Cells were seeded at 1 × 105 cells per well in 24-well plates in DMEM with 1% FBS. The next day, cells were infected with VSV* (MOI 0.001) or VSV*∆G-S (MOI 7) in DMEM without FBS. The virus suspension was removed after 2 h and replaced with DMEM with 1% FBS. 16 h p.i., cells were washed once with PBS, trypsinized and subsequently fixed in 4% PFA. Fixed cells were washed once with PBS and analyzed by flow cytometry. The percentage of infected cells was identified based on GFP expression.
In total, 2 × 105 293T-ACE2 cells were seeded in a 24-well plate 18 h before the experiment. Cells were transfected with 500 ng of plasmids expressing HA-DAXX WT, HA-DAXX 15KR and HA-DAXXΔSIM plasmids, using Fugene 6 (Promega # E2691), following the manufacturer’s instructions. HA-NBR1 was used as negative control. After 24 h cells were infected at the indicated MOI in DMEM 2% FBS. When indicated, cells were treated with 10 mM of remdesivir (MedChemExpress #HY-104077) at the time of infection. For flow cytometry analysis, cells were fixed with 4% formaldehyde and permeabilized in a PBS 1% BSA 0.025% saponin solution for 30 min prior to staining with corresponding antibodies for 1 h at 4 °C diluted in the permeabilization solution. Samples were acquired on a BD LSR Fortessa and analyzed using FlowJo. Total RNA was extracted using a RNeasy Mini kit and submitted to DNase treatment (Qiagen). RNA concentration and purity were evaluated by spectrophotometry (NanoDrop 2000c, ThermoFisher). In addition, 500 ng of RNA were reverse transcribed with both oligo dT and random primers, using a PrimeScript RT Reagent Kit (Takara Bio) in a 10 mL reaction. Real-time PCR reactions were performed in duplicate using Takyon ROX SYBR MasterMix blue dTTP (Eurogentec) on an Applied Biosystems QuantStudio 5 (ThermoFisher). Transcript levels were quantified using the following program: 3 min at 95 °C followed by 35 cycles of 15 s at 95 °C, 20 s at 60 °C, and 20 s at 72 °C. Values for each transcript were normalized to expression levels of RPL13A. The primers used are indicated in Supplementary Table 4.
Microscopy immunolabeling and imaging
293T-ACE2 cells were cultured and infected with SARS-CoV-2 as described above. When indicated, cells were treated with 50 μM of GRL0617 (MedChemExpress #HY-117043) at the time of infection. Cultures were rinsed with PBS and fixed with 4% paraformaldehyde (electronic microscopy grade; Alfa Aesar) in PBS for 10 min at room temperature, treated with 50 mM NH4Cl for 10 min, permeabilized with 0.5% Triton X-100 for 15 min, and blocked with 0.3% BSA for 10 min. Cells were incubated with primary and secondary antibodies for 1 h and 30 min, respectively, in a moist chamber. Nuclei were labeled with Hoechst dye (Molecular Probes). Images were acquired using a LSM700 (Zeiss) confocal microscope equipped with a 63X objective or by Airyscan LSM800 (Zeiss). Image analysis and quantification was performed using ImageJ (Fiji) v2.1.
293T-ACE2 cells were transfected with the indicated plasmids or treated with the indicated concentrations of GRL0617; with 10 µM of Masitinib (MedChemExpress #HY-10209); or with 10 µM of MG132 (SIGMA #M7449), an inhibitor of the proteasome and infected with SARS-CoV-2. Cell lysates were prepared using RIPA lysis and extraction buffer (ThermoFisher #89901). Protein concentration was determined using Bradford quantification. Proteins were denatured using 4X Bolt LDS Sample Buffer (Invitrogen) and 10X Bolt Sample Reducing Agent (Invitrogen). 40 µg of proteins were denatured and loaded on 12% ProSieve gel and then subjected to electrophoresis. Gels were then transferred (1 h, 90 V) to Western blotting membranes, nitrocellulose (GE Healthcare #GE10600002) using Mini Trans-Blot Electrophoretic Transfer Cell (Biorad #1703930EDU). Membranes were blocked with 5% BSA in PBS (blocking buffer) and incubated with primary antibodies diluted in blocking buffer. Membranes were washed and incubated with secondary antibodies diluted in blocking buffer. Chemiluminescent acquisitions were performed on a ChemidocTM MP Imager and analyzed using Image Lab v6 software (Bio-Rad Laboratories).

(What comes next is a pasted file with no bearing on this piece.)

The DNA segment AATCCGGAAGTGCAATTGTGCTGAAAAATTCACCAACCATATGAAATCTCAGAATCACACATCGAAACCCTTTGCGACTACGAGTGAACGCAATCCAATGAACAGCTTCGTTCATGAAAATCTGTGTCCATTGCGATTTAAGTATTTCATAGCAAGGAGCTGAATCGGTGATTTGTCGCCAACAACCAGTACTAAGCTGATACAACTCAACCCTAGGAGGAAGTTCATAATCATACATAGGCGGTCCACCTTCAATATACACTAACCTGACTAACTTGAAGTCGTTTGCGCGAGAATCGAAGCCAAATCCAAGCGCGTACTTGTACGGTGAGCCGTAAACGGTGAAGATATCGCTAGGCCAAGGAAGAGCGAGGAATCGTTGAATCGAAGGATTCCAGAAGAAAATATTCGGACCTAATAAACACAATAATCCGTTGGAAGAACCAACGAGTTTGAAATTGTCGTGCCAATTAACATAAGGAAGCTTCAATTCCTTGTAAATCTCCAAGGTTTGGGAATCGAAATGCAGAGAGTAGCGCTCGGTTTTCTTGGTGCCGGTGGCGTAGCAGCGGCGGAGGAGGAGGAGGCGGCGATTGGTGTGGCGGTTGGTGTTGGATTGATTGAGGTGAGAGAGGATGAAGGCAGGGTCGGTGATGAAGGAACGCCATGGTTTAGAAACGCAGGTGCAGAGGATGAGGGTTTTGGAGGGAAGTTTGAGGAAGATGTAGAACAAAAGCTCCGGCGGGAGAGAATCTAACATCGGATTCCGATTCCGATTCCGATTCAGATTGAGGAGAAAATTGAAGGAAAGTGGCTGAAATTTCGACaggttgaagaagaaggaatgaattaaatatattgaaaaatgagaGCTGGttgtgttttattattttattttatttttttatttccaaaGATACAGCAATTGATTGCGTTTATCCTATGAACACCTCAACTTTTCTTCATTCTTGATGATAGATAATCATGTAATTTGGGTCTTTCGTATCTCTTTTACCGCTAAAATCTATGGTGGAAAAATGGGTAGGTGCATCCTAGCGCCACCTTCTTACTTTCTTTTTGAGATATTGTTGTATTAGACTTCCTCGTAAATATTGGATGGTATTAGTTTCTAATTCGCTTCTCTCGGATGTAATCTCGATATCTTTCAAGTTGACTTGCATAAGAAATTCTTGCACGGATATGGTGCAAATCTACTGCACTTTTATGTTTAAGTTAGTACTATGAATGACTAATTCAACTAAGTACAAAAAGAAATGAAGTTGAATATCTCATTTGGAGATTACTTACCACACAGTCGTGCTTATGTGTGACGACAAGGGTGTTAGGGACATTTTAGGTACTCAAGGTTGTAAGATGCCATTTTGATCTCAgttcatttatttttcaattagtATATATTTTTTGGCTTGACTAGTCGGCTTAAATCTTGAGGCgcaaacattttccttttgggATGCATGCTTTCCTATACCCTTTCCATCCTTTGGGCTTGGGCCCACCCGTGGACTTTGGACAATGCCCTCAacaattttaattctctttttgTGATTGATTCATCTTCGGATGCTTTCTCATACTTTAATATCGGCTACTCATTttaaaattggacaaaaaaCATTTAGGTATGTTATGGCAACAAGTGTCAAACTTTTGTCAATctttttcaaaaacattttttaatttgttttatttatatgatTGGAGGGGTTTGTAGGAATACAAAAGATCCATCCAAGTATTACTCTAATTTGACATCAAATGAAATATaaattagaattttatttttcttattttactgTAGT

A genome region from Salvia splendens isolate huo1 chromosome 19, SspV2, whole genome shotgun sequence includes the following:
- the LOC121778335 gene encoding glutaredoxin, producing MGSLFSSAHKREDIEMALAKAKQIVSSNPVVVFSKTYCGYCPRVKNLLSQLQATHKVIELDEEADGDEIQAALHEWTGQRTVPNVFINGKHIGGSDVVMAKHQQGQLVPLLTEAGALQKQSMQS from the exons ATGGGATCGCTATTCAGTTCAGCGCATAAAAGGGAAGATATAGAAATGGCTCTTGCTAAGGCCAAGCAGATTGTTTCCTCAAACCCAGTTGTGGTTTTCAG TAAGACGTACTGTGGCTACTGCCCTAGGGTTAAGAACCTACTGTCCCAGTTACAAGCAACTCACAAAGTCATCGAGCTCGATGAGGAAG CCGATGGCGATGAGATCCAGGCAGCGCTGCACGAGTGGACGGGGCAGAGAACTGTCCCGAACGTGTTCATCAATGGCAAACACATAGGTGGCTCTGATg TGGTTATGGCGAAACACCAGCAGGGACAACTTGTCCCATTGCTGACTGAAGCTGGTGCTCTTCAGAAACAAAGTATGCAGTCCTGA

For flow cytometry analysis, all cells were fixed with 4% formaldehyde. For intracellular staining, cells were permeabilized in a PBS 1% BSA 0.025% saponin solution for 30 min prior to staining with corresponding primary antibodies for 1 h at 4 °C and then secondary antibodies for 45 min at 4 °C, diluted in the permeabilization solution. Acquisition was done with BD Fortessa and Attune NxT cytometers. Data was analyzed with the FlowJo software (Treestar Inc., Oregon, USA v10.8.1).
Single-cell RNAseq analysis
Single cell RNAseq analysis were performed in the BioTuring Browser software v2.8.42 developed by BioTuring, using a dataset made available by Liao et al.43 (GSE145926). All processing steps were done by BioTuring Browser.74 Cells with less than 200 genes and mitochondrial genes higher than 10% were excluded from the analysis.
Graphpad Prism v9.1.0 was used for statistical analyses. Linear models were computed using Rstudio v1.2.1335.
Further information on research design is available in the Nature Research Reporting Summary linked to this article.
CRISPR/Cas9 screen NGS raw (fastq) and preprocessed data (read counts) is available in NCBI GEO (GSE173418); sgRNA and gene enrichment analyses are available in Supplementary Data 1 and 2, respectively and full MAGeCK output at https://github.com/Simon-LoriereLab/crispr_isg_sarscov2. The single cell data from Liao et al. 2020 Nature is available in NCBI GEO (GSE145926). Source data are provided with this paper.
All code used in this study is available at https://github.com/Simon-LoriereLab/crispr_isg_sarscov2.
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We thank the Cytometry Platform, Center for Technological Resources and Research, Institut Pasteur, for cell sorting experiments. This work was funded by the Institut Pasteur Coronavirus Task Force, CNRS (UMR 3569), the Labex IBEID (ANR-10-LABX-62-IBEID), the Occitanie region and by the ANR (ANR-20-COVI-000, projects IDISCOVR to M.V. and Alpha-COV to S.N.). A.M.K. is supported by a grant of the French Ministry of Higher Education, Research and Innovation. G.M. is supported by a grant from the Agence nationale de recherches sur le sida et les hépatites virales (ANRS). S.M.A. is supported by the Pasteur-Paris University (PPU) International PhD Program. We thank Michael Emerman, Daniel Marc and Ignacio Caballero-Posadas for helpful comments on the manuscript. Figure 1 was created with BioRender.com.
J.C.S., J.O. and K.H. are employees and shareholders from Synthego Corporation. The remaining authors declare no competing interests.
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Mac Kain, A., Maarifi, G., Aicher, SM. et al. Identification of DAXX as a restriction factor of SARS-CoV-2 through a CRISPR/Cas9 screen. Nat Commun 13, 2442 (2022). https://doi.org/10.1038/s41467-022-30134-9